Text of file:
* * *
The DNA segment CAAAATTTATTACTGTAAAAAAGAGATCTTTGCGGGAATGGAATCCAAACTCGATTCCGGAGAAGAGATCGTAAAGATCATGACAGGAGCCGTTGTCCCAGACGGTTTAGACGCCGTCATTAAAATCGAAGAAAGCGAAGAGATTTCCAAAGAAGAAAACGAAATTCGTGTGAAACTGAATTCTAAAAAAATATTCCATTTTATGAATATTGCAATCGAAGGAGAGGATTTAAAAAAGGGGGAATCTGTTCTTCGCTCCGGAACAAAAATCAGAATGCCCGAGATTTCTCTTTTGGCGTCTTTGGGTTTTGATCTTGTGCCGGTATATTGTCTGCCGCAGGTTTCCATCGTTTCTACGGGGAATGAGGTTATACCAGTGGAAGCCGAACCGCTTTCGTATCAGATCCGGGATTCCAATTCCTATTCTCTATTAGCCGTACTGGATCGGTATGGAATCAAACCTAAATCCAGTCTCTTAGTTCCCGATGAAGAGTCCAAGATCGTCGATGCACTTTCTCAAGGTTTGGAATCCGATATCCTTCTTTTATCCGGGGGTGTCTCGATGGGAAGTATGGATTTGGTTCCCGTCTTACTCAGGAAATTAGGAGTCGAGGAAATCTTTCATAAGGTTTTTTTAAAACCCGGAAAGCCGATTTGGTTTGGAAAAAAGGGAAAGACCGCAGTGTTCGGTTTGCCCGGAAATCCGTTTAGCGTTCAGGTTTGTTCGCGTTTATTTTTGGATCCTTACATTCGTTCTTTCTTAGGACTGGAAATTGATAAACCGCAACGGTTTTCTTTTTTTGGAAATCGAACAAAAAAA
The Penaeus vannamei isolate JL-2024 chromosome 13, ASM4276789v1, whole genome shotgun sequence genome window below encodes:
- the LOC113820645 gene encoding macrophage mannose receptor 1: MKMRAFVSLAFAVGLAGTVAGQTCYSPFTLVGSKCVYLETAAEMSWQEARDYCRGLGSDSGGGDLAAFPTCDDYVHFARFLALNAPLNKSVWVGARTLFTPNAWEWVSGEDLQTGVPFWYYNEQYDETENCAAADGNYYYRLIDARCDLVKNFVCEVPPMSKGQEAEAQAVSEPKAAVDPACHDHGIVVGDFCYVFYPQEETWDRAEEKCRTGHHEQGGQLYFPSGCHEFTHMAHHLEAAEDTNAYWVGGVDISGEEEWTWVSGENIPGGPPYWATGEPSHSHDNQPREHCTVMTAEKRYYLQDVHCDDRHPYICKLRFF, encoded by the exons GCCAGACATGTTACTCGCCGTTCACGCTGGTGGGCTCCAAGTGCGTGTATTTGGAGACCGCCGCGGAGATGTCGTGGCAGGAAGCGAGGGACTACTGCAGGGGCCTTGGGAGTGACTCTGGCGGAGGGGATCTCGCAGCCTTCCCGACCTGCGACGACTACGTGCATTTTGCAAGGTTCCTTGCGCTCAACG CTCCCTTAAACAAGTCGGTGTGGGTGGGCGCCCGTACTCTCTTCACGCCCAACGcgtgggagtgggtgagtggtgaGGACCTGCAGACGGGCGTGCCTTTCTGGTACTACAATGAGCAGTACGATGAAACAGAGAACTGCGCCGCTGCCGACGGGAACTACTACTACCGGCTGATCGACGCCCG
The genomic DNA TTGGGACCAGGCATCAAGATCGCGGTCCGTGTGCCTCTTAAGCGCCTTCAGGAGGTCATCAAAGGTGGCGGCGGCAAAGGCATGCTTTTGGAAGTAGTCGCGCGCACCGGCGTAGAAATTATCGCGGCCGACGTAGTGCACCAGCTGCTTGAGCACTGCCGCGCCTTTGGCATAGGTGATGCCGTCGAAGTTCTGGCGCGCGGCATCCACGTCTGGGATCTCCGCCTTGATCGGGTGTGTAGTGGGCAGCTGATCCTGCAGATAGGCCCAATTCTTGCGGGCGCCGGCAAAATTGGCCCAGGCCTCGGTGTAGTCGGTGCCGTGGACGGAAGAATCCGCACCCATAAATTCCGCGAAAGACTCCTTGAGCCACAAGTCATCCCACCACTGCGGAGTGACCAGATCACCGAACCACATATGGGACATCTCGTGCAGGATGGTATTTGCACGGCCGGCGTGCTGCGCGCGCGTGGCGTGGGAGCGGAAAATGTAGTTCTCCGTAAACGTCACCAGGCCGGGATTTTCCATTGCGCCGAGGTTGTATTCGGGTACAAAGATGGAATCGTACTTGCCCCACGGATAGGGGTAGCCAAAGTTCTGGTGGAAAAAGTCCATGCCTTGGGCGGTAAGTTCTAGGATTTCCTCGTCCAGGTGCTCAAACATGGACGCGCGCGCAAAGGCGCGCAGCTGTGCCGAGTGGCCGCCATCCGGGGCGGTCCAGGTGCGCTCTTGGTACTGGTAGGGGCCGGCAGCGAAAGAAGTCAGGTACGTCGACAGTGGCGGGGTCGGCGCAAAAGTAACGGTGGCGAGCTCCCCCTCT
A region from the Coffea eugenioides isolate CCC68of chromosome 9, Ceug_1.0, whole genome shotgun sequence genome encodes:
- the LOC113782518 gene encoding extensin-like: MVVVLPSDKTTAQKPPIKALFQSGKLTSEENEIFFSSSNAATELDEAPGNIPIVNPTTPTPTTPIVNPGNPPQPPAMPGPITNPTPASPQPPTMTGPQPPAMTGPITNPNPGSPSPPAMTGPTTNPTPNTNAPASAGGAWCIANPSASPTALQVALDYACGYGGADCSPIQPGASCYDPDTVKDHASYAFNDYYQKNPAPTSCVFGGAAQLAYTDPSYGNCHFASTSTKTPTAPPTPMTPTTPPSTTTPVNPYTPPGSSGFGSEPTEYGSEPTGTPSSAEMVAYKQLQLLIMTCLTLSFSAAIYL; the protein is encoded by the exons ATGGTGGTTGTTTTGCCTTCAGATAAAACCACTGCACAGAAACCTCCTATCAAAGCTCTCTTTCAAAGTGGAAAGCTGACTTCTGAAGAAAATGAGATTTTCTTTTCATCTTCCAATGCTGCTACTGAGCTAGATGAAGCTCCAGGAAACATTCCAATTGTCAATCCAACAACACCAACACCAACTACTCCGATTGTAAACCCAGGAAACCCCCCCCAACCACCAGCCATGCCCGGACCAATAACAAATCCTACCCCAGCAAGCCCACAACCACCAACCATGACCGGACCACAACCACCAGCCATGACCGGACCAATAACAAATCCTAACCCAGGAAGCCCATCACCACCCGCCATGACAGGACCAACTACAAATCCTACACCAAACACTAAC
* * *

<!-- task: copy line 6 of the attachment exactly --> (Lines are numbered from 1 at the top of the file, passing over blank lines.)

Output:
- the LOC113782518 gene encoding extensin-like: MVVVLPSDKTTAQKPPIKALFQSGKLTSEENEIFFSSSNAATELDEAPGNIPIVNPTTPTPTTPIVNPGNPPQPPAMPGPITNPTPASPQPPTMTGPQPPAMTGPITNPNPGSPSPPAMTGPTTNPTPNTNAPASAGGAWCIANPSASPTALQVALDYACGYGGADCSPIQPGASCYDPDTVKDHASYAFNDYYQKNPAPTSCVFGGAAQLAYTDPSYGNCHFASTSTKTPTAPPTPMTPTTPPSTTTPVNPYTPPGSSGFGSEPTEYGSEPTGTPSSAEMVAYKQLQLLIMTCLTLSFSAAIYL; the protein is encoded by the exons ATGGTGGTTGTTTTGCCTTCAGATAAAACCACTGCACAGAAACCTCCTATCAAAGCTCTCTTTCAAAGTGGAAAGCTGACTTCTGAAGAAAATGAGATTTTCTTTTCATCTTCCAATGCTGCTACTGAGCTAGATGAAGCTCCAGGAAACATTCCAATTGTCAATCCAACAACACCAACACCAACTACTCCGATTGTAAACCCAGGAAACCCCCCCCAACCACCAGCCATGCCCGGACCAATAACAAATCCTACCCCAGCAAGCCCACAACCACCAACCATGACCGGACCACAACCACCAGCCATGACCGGACCAATAACAAATCCTAACCCAGGAAGCCCATCACCACCCGCCATGACAGGACCAACTACAAATCCTACACCAAACACTAAC